There have been suspicions about pesticides causing colony collapse disorder (CCD) where suddenly many bees die or disappear from their hives and never return. In particular, many scientists have been suspecting a class of pesticides known as neonicotinoids.
After several large scale bee keeper and organic farmer protests and petitions in France, Italy, Germany, and Slovenia, their governments banned or heavily restricted neonicotinoids a few years ago. Surprise, the greatly diminished bee populations immediately rebounded. Consequently, after conducting its own study, the European Food Safety Authority (EFSA) banned three neonicotinoids (clothianidin, imidacloprid and thiametoxam).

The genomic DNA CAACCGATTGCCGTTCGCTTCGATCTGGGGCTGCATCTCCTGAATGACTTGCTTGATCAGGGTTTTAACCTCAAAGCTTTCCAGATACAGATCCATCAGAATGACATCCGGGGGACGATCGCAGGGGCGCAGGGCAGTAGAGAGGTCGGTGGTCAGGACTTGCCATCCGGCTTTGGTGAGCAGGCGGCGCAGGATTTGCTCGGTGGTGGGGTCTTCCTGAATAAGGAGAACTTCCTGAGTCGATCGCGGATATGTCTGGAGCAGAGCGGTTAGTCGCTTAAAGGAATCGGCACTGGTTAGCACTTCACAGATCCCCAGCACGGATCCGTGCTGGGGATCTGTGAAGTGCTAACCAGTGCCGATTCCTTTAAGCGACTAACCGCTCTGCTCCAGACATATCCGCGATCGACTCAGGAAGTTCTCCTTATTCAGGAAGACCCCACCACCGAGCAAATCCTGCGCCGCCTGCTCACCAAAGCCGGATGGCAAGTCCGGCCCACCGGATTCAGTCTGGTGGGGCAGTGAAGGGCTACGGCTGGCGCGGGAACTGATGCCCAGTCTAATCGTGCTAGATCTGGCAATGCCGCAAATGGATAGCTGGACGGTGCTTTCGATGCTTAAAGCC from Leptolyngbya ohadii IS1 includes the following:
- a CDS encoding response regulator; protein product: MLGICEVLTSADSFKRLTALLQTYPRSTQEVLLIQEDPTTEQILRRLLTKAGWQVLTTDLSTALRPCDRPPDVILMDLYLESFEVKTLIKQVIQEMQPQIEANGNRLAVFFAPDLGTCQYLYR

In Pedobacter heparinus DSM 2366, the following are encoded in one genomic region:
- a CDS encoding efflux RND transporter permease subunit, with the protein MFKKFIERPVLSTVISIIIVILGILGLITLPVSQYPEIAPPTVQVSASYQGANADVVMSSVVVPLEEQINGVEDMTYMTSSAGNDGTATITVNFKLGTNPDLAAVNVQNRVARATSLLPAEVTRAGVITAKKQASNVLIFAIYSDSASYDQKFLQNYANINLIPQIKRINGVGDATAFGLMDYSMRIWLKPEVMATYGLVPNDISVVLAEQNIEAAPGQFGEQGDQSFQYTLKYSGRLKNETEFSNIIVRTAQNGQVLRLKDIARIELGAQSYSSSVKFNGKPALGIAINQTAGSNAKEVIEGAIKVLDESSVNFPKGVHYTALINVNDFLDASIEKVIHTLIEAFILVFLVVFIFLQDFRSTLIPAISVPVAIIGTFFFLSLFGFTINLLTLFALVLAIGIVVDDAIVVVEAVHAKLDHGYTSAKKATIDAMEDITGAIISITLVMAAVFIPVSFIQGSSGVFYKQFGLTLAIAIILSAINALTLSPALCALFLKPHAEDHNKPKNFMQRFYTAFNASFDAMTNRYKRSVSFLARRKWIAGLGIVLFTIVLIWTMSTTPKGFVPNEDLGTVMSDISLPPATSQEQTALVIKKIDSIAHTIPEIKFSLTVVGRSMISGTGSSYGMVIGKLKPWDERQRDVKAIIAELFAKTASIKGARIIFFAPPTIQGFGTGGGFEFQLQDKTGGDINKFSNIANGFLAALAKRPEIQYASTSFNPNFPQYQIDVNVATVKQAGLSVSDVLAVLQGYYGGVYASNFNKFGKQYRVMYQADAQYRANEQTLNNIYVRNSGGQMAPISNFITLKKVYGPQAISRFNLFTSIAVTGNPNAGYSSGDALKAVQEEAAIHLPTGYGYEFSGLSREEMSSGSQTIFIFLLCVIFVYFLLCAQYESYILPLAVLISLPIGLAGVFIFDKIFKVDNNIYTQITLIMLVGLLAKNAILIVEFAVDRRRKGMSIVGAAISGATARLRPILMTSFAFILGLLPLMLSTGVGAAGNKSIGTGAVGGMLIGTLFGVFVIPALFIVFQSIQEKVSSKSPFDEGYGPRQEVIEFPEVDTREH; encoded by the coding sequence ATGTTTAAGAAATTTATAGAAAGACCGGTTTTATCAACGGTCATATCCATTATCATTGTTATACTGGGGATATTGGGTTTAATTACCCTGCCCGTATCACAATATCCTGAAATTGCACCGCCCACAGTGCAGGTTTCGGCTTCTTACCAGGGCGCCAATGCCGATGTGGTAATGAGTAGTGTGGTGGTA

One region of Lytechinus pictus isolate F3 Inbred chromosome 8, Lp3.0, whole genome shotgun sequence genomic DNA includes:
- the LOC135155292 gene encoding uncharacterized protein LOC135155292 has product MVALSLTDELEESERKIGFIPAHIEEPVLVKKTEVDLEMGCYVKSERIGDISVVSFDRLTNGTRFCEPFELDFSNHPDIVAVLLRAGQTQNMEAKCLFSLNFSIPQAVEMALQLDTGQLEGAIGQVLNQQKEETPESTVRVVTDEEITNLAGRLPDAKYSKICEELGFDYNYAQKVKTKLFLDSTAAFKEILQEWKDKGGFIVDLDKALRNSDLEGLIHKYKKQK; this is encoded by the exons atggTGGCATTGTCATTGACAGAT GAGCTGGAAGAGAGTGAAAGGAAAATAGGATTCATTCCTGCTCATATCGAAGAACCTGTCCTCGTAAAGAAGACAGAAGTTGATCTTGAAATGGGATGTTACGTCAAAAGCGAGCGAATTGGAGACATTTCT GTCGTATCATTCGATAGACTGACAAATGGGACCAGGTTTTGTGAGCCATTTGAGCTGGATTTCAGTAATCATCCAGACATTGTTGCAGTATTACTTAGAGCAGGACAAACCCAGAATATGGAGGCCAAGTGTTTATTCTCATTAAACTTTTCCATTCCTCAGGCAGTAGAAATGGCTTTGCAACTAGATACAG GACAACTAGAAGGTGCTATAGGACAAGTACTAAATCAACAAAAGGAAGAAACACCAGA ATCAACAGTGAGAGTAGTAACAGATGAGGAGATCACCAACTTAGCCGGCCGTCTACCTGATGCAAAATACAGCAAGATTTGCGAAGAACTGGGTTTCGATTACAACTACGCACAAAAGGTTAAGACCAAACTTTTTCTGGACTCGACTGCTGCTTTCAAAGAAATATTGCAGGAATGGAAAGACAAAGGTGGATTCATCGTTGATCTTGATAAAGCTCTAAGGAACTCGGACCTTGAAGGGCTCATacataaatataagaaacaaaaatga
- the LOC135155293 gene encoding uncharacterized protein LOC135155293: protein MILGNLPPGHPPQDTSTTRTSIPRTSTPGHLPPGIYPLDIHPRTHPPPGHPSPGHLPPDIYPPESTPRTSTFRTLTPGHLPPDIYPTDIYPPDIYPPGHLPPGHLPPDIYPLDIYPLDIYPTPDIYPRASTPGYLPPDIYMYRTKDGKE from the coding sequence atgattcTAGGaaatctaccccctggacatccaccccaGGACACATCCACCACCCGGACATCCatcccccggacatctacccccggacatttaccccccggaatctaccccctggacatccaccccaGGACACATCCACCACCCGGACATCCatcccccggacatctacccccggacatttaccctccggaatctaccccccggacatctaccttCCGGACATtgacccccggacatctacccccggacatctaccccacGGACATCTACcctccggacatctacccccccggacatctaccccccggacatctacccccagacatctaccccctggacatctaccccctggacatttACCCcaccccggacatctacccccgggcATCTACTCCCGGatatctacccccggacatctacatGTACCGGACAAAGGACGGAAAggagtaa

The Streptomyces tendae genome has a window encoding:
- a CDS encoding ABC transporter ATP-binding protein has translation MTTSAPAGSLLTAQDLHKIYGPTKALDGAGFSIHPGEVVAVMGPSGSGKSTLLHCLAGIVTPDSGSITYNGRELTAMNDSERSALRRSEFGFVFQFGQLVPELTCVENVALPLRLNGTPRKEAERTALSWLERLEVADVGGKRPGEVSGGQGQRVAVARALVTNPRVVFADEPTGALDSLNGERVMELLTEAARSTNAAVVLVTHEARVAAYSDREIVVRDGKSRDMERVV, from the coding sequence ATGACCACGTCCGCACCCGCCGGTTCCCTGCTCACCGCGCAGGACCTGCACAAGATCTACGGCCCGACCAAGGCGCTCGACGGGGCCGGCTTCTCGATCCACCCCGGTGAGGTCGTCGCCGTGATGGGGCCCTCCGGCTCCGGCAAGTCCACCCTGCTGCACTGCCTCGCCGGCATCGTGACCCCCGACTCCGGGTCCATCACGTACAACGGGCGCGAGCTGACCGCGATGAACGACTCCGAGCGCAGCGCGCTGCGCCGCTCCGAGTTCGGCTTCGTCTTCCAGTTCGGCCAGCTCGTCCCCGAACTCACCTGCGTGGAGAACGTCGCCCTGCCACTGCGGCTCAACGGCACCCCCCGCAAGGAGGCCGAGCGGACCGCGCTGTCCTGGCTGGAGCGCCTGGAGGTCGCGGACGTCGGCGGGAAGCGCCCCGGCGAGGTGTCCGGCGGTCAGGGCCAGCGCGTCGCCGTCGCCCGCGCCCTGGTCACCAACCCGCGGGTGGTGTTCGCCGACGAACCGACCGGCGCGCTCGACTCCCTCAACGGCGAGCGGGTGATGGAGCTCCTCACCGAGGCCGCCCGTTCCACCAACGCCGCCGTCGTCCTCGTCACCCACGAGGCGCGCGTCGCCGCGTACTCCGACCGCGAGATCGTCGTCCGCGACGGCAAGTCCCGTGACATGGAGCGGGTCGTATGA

The ban went into effect December 1, 2013 for a period of two years for further study and would only be repealed after sufficient scientific data is accumulated to provide sufficient evidence that those pesticides are safe for bees. Evidently, the EU countries’ bee colony surge after restricting or eliminating neonicotinoids is not proof enough.
But it’s more likely that sufficient pesticide industry influence and pressure got the two-year period installed so they could find ways to get around or through the ban – “scientifically”. But at least the precautionary principle was applied for now.
That’s a principle which the EPA and USDA don’t understand or appreciate, both of which are heavily infiltrated by industry insiders and lobbyists via the revolving doors between industry and government.